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'All Options Are On The Table': NYCHA Goes Back To Drawing Board On Controversial UES Development Plan

Rendering of Holmes project, a mixed-income apartment building, provided by NYCHA.
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Rendering of Holmes project, a mixed-income apartment building, provided by NYCHA.

Following months of intense community opposition and a lawsuit by an elected official, the New York City Housing Authority has decided to withdraw a plan to build a mixed-income tower at one of its Upper East Side housing complexes, in hopes of putting forth a new plan that would likely have more market-rate units.

Set to be built by Fetner Properties, the project at the Holmes public housing complex at East 92nd Street between First and York Avenues had been on track to be the first infill project developed under the agency’s NexGen initiative, also known as NYCHA 2.0, which seeks to involve the private sector in helping to finance the rehabilitation of public housing. Under the deal, Fetner would have paid NYCHA $25 million to construct a 50-story building with 338 units, half of which would be below market rate, on a playground lot wedged between Holmes Towers, two 25-story buildings. The money was to be directed at fixing Holmes Towers, which contain roughly 1,000 residents and has been estimated as needing about $36 million worth of immediate capital repairs.

Under the new plan, which would still be developed by Fetner, the proportion of market rate units would likely rise to 70 percent, according to a report in The City.

On Monday, Chester Soria, a spokesman for NYCHA, confirmed that plan, saying the agency had decided to reformulate the project and that the NYCHA 2.0 model called for a split of 70 percent market-rate and 30 percent affordable units.

“It’s about how to move forward as fast as possible to get the full money for repairs for our residents,” he said.

He added that all of the tools cited under NYCHA 2.0 were up for consideration. These include using the Rental Assistance Demonstration, a federal program in which public housing units would be converted to Section 8; a rental subsidy program where families would pay 30 percent of their rent; and the selling of air rights to develop unused parcels of land.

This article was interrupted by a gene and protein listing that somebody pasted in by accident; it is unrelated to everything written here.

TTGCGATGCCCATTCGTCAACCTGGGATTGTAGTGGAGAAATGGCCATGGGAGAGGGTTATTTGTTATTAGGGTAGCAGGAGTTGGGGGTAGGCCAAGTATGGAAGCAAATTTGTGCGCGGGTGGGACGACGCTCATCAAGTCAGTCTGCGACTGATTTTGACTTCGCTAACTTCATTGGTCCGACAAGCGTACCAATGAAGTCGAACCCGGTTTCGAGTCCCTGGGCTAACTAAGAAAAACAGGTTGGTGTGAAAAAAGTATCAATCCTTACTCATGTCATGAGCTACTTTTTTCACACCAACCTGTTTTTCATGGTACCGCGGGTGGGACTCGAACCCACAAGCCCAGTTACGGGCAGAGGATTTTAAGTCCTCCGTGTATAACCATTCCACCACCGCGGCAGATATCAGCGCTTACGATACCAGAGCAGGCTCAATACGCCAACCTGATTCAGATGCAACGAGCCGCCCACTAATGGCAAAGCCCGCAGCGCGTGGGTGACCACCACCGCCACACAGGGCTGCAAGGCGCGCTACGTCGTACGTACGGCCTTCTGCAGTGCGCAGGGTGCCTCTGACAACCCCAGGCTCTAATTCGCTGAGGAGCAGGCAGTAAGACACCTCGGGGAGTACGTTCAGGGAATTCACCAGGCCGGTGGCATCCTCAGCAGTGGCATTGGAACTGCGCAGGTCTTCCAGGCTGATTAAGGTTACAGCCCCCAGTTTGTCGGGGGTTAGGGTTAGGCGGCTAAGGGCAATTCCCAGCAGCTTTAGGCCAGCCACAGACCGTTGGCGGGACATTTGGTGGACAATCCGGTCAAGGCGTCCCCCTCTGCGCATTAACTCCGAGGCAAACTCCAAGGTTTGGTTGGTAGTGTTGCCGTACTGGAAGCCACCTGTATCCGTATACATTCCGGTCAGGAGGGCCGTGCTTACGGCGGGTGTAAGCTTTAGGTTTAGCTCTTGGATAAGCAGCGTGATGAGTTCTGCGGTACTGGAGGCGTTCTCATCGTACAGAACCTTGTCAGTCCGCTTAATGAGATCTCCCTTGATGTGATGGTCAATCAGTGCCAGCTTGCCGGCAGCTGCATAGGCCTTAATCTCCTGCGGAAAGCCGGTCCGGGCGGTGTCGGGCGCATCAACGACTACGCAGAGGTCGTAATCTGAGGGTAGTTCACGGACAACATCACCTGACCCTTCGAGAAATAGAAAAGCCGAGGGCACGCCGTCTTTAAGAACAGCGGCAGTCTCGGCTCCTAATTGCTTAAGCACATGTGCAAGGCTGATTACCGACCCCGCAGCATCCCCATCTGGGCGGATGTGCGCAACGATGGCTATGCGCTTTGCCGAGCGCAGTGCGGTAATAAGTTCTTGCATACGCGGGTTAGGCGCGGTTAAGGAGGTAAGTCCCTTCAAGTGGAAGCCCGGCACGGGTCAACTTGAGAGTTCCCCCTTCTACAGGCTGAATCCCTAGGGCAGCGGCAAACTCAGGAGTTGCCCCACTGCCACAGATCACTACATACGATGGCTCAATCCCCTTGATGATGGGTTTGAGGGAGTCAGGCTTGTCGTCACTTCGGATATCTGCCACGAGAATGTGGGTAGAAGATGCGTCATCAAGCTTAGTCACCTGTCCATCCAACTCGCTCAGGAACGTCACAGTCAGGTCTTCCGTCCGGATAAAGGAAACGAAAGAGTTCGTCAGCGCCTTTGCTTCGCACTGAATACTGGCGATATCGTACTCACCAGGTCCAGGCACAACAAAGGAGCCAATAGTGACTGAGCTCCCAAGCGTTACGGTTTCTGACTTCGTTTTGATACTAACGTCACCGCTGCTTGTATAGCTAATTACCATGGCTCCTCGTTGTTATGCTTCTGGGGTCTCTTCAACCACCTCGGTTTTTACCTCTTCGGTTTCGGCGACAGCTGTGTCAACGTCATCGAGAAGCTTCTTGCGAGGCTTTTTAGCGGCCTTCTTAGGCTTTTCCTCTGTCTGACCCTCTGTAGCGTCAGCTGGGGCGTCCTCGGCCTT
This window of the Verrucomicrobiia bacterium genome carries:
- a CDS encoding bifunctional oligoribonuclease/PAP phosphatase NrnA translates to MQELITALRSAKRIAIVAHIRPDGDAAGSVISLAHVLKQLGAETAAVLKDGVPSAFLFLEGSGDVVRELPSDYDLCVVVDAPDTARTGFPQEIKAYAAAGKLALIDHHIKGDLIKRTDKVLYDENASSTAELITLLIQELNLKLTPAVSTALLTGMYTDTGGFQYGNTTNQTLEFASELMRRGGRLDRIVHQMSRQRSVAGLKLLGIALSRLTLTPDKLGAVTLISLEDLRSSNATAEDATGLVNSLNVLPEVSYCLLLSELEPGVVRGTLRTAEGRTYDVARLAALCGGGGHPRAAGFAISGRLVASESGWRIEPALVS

“All options are on the table,” he said.

He added: “It’s all conceptual until we are able to have a conversation with stakeholders.”

NYCHA is expected to roll out a schedule in the coming weeks of meetings with the community. The engagement process will resemble that currently going on in Chelsea, where the agency is looking into redeveloping Fulton Houses, an 11-building complex that is also in sore need of rehabilitation, he said.

The original project at Holmes was roundly criticized from the start, on everything from the 500-foot height of the proposed building and the relatively small size of the lot — 20,000 square feet — to NYCHA’s intention to sidestep a public review process.

Critics also argued the $25 million paid by Fetner Properties for the 99-year ground lease deal was insufficient, and pointed to the company’s CEO Hal Fetner’s history of nearly $30,000 in donations to Mayor Bill de Blasio.

In April, Manhattan Borough President Gale Brewer sued the city and NYCHA over the plan, alleging that the agency was illegally circumventing the city’s public land use review process. The mayor has the authority to grant a zoning override, but land use experts said such applications were rare in big development projects.

The status of that lawsuit is now unclear. On Tuesday, Brewer's office did not respond to a request for comment.

The mayor's office also did not immediately respond to questions about the decision to scrap plans at Holmes. Back in March, asked about the controversy during his appearance on The Brian Lehrer Show, de Blasio adamantly expressed that "development needs to happen" at the Holmes housing complex.

“This about the needs for the many,” he said. “We have to be practical in the name of working people who deserve affordable housing.”

Latisha McNeill, who has lived at Holmes since 2012, was among those who protested the plan. On Monday, she told Gothamist that NYCHA's intentions to come back with another development failed to hear what residents have been saying all along.

"NYCHA does not need to build an entire building to fix two buildings," she said. "Why do you have to take a park from our kids? Why do you have to take our view?"

Reflecting the lack of faith in the floundering agency, which has failed to respond to even the most basic needs of public housing residents, she said of the NYCHA 2.0 model, "It's no guarantee. If and when this building is done, who's going to monitor these funds?"

UPDATE: The initial version of this story misstated the tenant rental contribution under Section 8. Tenants will pay 30 percent of their income toward rent.

UPDATE 6/18: A spokesman for Fetner Properties issued the following statement: “We remain committed to working with NYCHA to advance a project at this site to deliver new affordable housing, open space and much-needed funds for public housing infrastructure.”

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